Latvia wants Canada to expand and expand its military mission in the midst of tensions with Russia


Ottawa-Latvia believes it will enter the next stage after Prime Minister Justin Trudeau announced this week that Canada will expand and expand its military mission in Ukraine in response to concerns about Russia.

In an interview, Latvian Ambassador to Canada Karlis Eihenbaums said his compatriots were grateful to the 600 Canadian soldiers currently dispatched to the Baltic States to protect themselves from the threat of Russian attacks. ..

The Canadians form the backbone and lead a powerful NATO combat group of 1,000, including soldiers from nine other allies. The combat group is one of four such units throughout Eastern Europe, first established in 2017 as a check against Russia.

However, Eichenbaums said he hopes the Government of Canada will extend its mission beyond the current end date of March 2023, and that Canada and other NATO members will do more.

“Canadians are doing a great job and I hope it continues,” he added, referring to both Russia and its ally Belarus, which borders Latvia.

Much of the current conflict between Russia and NATO has revolved around Moscow’s request that Ukraine never join a transatlantic military alliance that includes 28 countries in Canada, the United States, and Europe.

Nevertheless, the Kremlin also demanded that NATO withdraw all troops from the list, including Latvia, the territory of the member states that once belonged to the Soviet Union. The alliance rejected the request, leading to the fear of a new war in Europe.

It was in this context that Trudeau announced a three-year extension of Canada’s training mission in Ukraine and 60 additional trainers to the current 200-soldier delegation. Canada also provides non-lethal equipment, intelligence and cyber support.

NATO members are also discussing strengthening the existence of the alliance across Eastern Europe as a further deterrent to war, and some allies such as France and Denmark have already announced additional promises last week.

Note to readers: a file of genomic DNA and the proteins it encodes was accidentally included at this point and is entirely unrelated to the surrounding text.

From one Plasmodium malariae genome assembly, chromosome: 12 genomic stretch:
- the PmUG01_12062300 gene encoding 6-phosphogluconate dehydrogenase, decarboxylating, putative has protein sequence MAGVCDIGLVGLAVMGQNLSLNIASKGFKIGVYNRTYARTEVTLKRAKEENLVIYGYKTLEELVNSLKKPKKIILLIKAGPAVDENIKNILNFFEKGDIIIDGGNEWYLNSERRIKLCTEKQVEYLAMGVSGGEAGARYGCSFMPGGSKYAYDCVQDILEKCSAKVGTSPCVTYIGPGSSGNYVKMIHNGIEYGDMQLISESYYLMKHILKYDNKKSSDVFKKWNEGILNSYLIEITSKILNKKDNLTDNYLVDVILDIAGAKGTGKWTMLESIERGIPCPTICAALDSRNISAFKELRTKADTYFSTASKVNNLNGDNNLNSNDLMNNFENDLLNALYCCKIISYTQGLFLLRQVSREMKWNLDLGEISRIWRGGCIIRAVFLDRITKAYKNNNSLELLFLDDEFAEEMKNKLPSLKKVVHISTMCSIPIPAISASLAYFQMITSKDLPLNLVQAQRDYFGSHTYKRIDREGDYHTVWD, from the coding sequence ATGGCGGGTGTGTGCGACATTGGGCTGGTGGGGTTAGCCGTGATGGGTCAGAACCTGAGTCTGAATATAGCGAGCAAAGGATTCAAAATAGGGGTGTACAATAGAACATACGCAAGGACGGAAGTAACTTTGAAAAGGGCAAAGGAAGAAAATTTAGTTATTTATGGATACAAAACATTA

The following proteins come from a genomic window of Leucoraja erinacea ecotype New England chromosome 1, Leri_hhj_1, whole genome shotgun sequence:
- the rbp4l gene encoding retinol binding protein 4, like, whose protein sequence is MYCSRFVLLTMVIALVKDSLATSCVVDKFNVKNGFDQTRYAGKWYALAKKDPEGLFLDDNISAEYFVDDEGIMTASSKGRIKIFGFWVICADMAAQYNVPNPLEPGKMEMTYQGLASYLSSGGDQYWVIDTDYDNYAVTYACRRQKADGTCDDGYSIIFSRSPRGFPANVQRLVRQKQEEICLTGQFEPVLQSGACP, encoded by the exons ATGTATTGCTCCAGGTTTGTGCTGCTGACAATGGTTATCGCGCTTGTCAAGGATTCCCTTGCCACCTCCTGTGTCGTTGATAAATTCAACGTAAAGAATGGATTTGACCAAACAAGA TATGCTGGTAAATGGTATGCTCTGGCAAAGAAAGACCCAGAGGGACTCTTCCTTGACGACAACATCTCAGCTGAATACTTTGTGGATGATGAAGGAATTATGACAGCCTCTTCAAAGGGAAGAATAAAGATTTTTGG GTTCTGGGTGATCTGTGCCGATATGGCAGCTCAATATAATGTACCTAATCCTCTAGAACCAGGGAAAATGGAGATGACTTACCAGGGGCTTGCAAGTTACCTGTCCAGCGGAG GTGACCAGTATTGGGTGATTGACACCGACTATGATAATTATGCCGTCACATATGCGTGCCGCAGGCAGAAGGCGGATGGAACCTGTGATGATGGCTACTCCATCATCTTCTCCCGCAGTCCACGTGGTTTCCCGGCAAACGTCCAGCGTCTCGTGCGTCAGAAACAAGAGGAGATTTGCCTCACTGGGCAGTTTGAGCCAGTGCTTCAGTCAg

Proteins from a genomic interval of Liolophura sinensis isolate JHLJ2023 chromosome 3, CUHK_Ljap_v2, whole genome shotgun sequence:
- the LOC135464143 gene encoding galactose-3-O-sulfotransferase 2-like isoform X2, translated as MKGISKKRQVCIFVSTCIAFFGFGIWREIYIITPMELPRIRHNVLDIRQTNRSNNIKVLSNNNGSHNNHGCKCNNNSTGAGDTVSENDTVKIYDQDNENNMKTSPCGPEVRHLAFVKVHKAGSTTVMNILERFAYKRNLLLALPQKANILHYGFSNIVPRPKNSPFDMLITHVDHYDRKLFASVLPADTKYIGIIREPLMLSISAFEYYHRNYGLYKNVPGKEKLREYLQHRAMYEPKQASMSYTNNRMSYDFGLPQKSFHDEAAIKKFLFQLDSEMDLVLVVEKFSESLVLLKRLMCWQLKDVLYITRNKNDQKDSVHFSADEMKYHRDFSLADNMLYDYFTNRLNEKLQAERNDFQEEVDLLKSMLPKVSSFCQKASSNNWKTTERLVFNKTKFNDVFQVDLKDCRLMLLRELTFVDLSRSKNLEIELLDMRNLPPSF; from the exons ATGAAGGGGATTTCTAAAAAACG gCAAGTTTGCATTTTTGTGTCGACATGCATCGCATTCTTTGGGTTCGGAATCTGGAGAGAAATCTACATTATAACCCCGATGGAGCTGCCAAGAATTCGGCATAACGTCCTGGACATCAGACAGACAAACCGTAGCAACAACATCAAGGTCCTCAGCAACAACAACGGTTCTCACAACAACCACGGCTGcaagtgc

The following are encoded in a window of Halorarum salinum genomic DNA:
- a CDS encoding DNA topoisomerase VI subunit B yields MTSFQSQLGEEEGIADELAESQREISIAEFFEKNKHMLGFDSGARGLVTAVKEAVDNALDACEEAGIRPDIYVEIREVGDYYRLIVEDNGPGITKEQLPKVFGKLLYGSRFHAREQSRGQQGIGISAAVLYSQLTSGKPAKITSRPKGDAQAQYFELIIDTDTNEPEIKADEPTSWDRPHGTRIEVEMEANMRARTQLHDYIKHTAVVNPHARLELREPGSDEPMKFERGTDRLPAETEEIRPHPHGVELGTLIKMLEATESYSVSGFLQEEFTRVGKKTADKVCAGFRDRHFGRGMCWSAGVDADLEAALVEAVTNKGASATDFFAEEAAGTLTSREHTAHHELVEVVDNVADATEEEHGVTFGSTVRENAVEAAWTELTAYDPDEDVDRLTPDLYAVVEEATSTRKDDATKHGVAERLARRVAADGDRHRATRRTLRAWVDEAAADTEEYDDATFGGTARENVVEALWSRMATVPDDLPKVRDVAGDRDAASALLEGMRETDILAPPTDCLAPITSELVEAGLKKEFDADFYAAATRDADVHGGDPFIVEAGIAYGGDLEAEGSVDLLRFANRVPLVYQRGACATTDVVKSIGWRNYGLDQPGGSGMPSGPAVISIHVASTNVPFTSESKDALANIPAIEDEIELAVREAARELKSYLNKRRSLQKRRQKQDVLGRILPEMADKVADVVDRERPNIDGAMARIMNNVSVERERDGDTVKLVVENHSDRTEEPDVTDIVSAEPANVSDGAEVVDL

Trudeau spoke with Latvian Prime Minister Justin Trudeau on Thursday. Krishyanis Kalins thanked Canada for contributing and leading the army to the combat group. According to a summary from Trudeau’s office, Kalins also welcomed Canada’s decision on the Ukrainian mission.

Although the summary did not mention a request for additional troops to Latvia, Eichenbaums said the two had discussed “how to improve” the Latvian combat group. He added that Defense Minister Anita Anand plans to visit the country within a few weeks.

Latvia’s longtime Foreign Minister did not keep his government’s view that NATO needs to increase its presence in the region this week.

“We have reached a point where continued Russian and Belarus military buildup in Europe needs to be addressed by appropriate NATO countermeasures,” Edgars Linkevich wrote on social media. ..

“It’s time to increase the Allied presence on the eastern side of the alliance as a means of both defense and deterrence.”

Current battlegroups are designed for conventional combat, meaning combat with similar troops such as Russia. Canada’s contribution is primarily infantry with armored vehicles, while other partners provide tanks, artillery and other equipment.

Similar battlegroups, led by the United Kingdom, Germany and the United States, were established in Estonia, Lithuania and Poland, respectively.

Some have expressed concern that adding NATO troops to the alliance’s border with Russia could further increase tensions when a cooler temper needs to dominate.

He clearly does not want war, but Eichenbaums argued that the best way to deal with Russia is to show his determination by strengthening the existence of an alliance across his country or region. ..

“Russians are basically like boxing rings,” he said. “They understand when you are strong. And you have to be strong. If we can send an additional (army), this will be appreciated and welcomed.”

Earlier this month, when asked if the government would return Canadian troops from Latvia and Ukraine in the event of a Russian attack, Prime Minister Justin Trudeau said Canada was in Latvia and would remove the country and other NATO members from Russia’s invasion. He said he would protect.

Eihenbaums said combat groups were designed to fight as needed, adding: Of course, they go to battle. There is no doubt about all this. “

By Lee Berthiaume

Canadian press

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